Starting Jan. 14, the Oregon Historical Society will present "Perseverance: Black Pioneers in Early Oregon."
Throughout Oregon's early history, the presence of African Americans in all parts of the state are recorded in documents and photographs. They came to Oregon as slaves and free in spite of Black Exclusion Laws and worked and lived alongside other pioneers as farmers, blacksmiths, lumbermen, miners, bootblacks, cowboys and mid-wives. Their children went to school, they volunteered for local fire departments and they donated money and land to their communities.
Though small in number, through determination and perseverance their presence added to the fabric of the community in the new territory and state called Oregon. This exhibit is one which highlights the environment and stories of those early Oregon black pioneers who lived in this state prior to World War II.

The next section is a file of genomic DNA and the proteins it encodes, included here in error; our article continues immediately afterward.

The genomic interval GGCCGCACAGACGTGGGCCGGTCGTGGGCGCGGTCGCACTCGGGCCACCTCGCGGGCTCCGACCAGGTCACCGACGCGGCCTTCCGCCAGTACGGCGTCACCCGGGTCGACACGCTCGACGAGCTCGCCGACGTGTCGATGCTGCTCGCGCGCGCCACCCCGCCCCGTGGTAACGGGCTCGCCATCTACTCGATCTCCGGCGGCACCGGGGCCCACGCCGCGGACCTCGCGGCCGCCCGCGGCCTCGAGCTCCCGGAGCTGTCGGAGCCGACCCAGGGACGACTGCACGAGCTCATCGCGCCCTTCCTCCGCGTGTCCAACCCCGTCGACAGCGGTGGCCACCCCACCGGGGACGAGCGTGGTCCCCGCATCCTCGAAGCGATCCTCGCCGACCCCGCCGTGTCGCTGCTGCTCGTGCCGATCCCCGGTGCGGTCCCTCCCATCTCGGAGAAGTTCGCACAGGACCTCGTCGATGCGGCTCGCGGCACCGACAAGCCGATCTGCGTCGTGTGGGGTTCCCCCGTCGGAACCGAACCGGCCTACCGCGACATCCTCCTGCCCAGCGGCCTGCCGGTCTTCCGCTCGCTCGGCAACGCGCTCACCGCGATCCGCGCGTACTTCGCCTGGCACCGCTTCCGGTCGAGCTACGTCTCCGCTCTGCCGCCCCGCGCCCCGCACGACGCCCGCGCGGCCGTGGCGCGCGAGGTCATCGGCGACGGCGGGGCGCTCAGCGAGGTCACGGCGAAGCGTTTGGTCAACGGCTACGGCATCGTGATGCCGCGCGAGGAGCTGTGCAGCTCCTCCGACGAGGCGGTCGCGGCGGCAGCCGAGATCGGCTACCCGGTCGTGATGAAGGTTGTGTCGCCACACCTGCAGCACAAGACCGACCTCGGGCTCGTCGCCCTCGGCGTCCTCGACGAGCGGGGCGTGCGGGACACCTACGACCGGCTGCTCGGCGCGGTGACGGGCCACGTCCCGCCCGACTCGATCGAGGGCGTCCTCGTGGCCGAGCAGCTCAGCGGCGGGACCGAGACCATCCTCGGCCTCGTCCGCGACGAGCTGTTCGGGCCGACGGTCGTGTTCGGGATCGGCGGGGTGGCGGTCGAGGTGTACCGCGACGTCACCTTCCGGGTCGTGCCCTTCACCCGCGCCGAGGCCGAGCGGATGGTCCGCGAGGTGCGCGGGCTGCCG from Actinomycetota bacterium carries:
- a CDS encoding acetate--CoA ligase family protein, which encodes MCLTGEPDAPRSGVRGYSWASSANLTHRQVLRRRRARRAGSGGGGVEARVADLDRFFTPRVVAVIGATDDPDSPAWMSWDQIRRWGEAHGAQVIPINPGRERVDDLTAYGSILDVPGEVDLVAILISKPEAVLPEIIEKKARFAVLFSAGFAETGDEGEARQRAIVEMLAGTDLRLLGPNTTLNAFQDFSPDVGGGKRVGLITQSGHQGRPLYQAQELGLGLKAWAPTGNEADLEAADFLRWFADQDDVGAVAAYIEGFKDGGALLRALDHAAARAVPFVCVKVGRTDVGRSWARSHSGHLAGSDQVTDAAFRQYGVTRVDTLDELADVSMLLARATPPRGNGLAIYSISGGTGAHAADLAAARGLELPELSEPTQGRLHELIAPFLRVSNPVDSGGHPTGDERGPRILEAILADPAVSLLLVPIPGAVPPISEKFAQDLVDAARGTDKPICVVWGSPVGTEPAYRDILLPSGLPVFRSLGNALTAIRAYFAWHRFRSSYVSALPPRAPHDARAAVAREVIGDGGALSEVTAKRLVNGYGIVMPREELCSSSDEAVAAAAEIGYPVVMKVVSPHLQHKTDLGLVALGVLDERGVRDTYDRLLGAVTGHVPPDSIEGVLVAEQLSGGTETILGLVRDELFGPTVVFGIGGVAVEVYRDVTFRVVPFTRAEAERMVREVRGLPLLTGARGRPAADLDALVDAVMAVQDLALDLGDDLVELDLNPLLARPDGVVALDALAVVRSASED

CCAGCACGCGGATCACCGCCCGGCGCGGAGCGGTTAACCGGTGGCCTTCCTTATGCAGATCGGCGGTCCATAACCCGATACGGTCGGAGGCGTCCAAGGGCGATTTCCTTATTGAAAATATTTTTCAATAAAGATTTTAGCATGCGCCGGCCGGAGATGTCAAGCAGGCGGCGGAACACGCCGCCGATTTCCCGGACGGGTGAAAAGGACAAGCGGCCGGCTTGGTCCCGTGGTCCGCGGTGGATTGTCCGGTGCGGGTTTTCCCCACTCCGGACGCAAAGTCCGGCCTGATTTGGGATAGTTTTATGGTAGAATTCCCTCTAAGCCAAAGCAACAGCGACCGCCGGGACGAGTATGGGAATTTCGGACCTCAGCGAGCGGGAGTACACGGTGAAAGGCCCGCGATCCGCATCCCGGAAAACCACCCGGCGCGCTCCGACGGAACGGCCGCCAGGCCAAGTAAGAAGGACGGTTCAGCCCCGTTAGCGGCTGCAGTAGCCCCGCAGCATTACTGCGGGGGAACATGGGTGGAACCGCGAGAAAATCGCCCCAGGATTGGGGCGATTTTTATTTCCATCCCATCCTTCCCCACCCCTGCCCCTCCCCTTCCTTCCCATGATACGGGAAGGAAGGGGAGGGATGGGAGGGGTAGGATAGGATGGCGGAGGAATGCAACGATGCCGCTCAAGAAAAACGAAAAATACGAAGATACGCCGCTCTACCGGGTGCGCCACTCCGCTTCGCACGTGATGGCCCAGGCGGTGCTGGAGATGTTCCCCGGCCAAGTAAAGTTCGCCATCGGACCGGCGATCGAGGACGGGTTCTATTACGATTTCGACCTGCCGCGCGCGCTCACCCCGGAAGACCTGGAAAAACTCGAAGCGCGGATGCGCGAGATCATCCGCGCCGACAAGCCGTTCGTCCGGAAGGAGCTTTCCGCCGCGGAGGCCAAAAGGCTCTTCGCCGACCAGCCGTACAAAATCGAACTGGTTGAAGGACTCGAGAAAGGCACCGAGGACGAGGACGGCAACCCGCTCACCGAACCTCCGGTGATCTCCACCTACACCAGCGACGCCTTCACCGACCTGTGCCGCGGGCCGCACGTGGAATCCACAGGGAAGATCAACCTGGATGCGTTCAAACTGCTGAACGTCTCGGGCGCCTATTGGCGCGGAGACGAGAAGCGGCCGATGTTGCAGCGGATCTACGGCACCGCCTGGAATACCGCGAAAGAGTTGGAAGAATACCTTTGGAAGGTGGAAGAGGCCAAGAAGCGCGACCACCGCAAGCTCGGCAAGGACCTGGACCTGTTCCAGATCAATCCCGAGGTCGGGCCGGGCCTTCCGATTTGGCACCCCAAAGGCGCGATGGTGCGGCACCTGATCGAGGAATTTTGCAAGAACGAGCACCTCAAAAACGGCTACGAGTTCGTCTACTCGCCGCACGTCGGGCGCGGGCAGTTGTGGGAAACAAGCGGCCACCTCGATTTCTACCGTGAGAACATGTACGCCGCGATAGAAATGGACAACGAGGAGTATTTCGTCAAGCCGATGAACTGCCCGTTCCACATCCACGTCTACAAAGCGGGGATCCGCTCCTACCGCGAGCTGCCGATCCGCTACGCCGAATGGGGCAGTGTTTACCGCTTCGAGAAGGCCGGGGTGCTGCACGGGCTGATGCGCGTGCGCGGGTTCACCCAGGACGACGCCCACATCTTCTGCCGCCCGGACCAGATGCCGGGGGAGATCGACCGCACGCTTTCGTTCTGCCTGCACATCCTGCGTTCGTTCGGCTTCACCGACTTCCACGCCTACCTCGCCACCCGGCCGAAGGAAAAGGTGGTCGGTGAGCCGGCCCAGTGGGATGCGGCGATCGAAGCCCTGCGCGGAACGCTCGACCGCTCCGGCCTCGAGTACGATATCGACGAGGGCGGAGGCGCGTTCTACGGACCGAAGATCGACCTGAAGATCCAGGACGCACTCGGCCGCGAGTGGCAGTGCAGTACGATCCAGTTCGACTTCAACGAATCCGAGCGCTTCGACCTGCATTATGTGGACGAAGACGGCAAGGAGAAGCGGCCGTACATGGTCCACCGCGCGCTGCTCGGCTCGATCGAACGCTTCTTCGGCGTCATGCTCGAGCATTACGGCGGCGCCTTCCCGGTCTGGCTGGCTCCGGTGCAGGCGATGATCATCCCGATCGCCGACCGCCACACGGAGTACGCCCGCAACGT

The exhibit will be available until April 3 at the Oregon Historical Society Museum, 1200 SW Park Ave. in Portland. The museum is open 10 a.m. to 5 p.m. Tuesday through Saturday and noon to 5 p.m. on Sundays.